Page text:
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El Niño Sea Level and Currents along the South American Coast: Comparison of Observations with Theory

El Niño Sea Level and Currents along the South American Coast: Comparison of Observations with... Interannual sea level fluctuations along the South American coast and 7.3-year-long current records at 30°°S off central Chile were examined with a low-frequency linear numerical model. The model includes stratification and shelf and slope bottom topography, which varies alongshore. The coastal flow is driven by interannual alongshore wind stress and an interannual alongshore pressure gradient resulting from El Niño/La Niña pressure fluctuations at the equator. Calculations suggest that along the South American coast the coastal interannual variability is primarily due to the remote equatorial forcing rather than interannual coastal alongshore wind stress. Past work using this model has shown that, due to the scattering of lower vertical modes to higher ones by bottom friction, the model predicts a low-frequency jet trapped near the bottom along the continental slope. Until now adequate interannual current time series were unavailable to check this prediction. Analysis of the observations shows that at interannual frequencies the observed alongshore current fluctuated with an amplitude of about 5 cm s −−1 at 220 m and 4 cm s −−1 at 750 m depth; that is, the observed interannual flow does not have the bottom-trapped continental slope jet predicted by the model. If, however, one takes into account the reduction in bottom friction over the continental slope due to buoyancy forces in the bottom boundary layer, then both model and observed currents at 750 m are small. Although bottom friction is negligible on the continental slope, it should remain strong close to the coast where surface and bottom boundary layers overlap. Inclusion of this bottom friction causes the model interannual sea level to propagate poleward with speeds that vary from 0.5 m s −−1 near the equator to 2.9 m s −−1 at 37°°S. At interannual timescales the phase differences associated with such propagation are small. Model and observed interannual sea levels at six locations along the coast are in basic agreement in the sense that for both the equatorial signal extends all along the South American coast and is nearly in phase. However, the phase differences were too small to check the poleward propagation with the available data. Because model sea level propagates offshore approximately like a Rossby wave at interannual frequencies, the model predicts that coastal sea level should lead the near-surface geostrophic equatorward flow by about 7 months. A lead time of about this size is consistent with coastal sea level and the 7.3-year-long 220-m depth coastal current observations off central Chile. Since the mean flow at 220-m depth is poleward, at about 7 months after the peak of an El Niño (high sea level) the poleward undercurrent is weaker and about 7 months after the peak of a La Niña (low sea level) it is stronger. http://www.deepdyve.com/assets/images/DeepDyve-Logo-lg.png Journal of Physical Oceanography American Meteorological Society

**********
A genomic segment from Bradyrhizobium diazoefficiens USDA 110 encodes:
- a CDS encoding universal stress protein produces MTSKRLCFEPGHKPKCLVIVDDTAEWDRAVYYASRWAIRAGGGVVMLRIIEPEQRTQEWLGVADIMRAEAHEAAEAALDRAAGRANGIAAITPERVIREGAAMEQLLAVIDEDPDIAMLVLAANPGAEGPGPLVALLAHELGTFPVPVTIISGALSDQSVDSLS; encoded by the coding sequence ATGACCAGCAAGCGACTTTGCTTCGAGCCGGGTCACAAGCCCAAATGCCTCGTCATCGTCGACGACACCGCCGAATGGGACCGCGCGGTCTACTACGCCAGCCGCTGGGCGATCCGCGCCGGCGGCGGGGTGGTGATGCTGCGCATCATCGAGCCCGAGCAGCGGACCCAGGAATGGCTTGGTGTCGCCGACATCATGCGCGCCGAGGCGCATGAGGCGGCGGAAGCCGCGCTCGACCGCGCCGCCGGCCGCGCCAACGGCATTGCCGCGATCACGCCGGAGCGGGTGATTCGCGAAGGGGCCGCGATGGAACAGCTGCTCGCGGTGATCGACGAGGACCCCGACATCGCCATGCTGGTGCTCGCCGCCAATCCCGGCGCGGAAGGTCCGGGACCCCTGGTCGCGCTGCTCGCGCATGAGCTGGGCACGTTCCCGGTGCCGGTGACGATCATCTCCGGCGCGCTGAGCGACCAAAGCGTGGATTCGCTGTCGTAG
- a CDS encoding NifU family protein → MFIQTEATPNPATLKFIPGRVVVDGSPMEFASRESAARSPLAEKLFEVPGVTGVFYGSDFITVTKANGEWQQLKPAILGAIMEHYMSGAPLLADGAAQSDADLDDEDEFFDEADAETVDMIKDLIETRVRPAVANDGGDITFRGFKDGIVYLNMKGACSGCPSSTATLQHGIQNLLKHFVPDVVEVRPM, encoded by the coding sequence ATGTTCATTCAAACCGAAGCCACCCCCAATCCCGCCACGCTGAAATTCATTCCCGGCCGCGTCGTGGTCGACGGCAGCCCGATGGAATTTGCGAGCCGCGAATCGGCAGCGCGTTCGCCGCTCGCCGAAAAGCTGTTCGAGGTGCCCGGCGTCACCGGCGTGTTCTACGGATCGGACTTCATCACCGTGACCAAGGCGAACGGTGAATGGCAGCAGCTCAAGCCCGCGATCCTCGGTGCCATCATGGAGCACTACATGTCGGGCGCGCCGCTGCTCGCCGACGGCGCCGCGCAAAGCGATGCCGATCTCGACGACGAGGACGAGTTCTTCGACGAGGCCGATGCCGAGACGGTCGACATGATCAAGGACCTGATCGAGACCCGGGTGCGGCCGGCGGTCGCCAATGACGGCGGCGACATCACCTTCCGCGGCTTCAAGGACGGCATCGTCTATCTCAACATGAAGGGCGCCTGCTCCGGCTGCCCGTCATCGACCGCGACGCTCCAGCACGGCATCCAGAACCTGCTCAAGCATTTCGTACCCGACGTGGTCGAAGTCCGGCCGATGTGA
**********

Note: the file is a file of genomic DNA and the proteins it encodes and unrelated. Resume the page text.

El Niño Sea Level and Currents along the South American Coast: Comparison of Observations with Theory